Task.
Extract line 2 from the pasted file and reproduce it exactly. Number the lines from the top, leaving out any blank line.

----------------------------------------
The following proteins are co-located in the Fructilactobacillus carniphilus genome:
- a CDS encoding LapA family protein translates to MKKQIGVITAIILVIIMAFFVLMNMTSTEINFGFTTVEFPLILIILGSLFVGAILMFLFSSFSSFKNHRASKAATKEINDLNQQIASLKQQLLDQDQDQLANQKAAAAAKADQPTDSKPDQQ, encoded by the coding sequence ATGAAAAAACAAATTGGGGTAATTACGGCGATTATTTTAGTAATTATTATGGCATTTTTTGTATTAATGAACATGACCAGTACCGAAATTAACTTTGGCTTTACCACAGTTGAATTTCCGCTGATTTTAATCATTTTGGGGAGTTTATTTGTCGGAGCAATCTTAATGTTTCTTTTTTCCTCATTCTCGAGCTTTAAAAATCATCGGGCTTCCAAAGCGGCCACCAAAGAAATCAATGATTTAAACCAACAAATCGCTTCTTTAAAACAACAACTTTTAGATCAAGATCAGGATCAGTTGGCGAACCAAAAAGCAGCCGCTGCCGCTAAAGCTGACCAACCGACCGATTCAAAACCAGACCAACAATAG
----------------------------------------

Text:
- a CDS encoding LapA family protein translates to MKKQIGVITAIILVIIMAFFVLMNMTSTEINFGFTTVEFPLILIILGSLFVGAILMFLFSSFSSFKNHRASKAATKEINDLNQQIASLKQQLLDQDQDQLANQKAAAAAKADQPTDSKPDQQ, encoded by the coding sequence ATGAAAAAACAAATTGGGGTAATTACGGCGATTATTTTAGTAATTATTATGGCATTTTTTGTATTAATGAACATGACCAGTACCGAAATTAACTTTGGCTTTACCACAGTTGAATTTCCGCTGATTTTAATCATTTTGGGGAGTTTATTTGTCGGAGCAATCTTAATGTTTCTTTTTTCCTCATTCTCGAGCTTTAAAAATCATCGGGCTTCCAAAGCGGCCACCAAAGAAATCAATGATTTAAACCAACAAATCGCTTCTTTAAAACAACAACTTTTAGATCAAGATCAGGATCAGTTGGCGAACCAAAAAGCAGCCGCTGCCGCTAAAGCTGACCAACCGACCGATTCAAAACCAGACCAACAATAG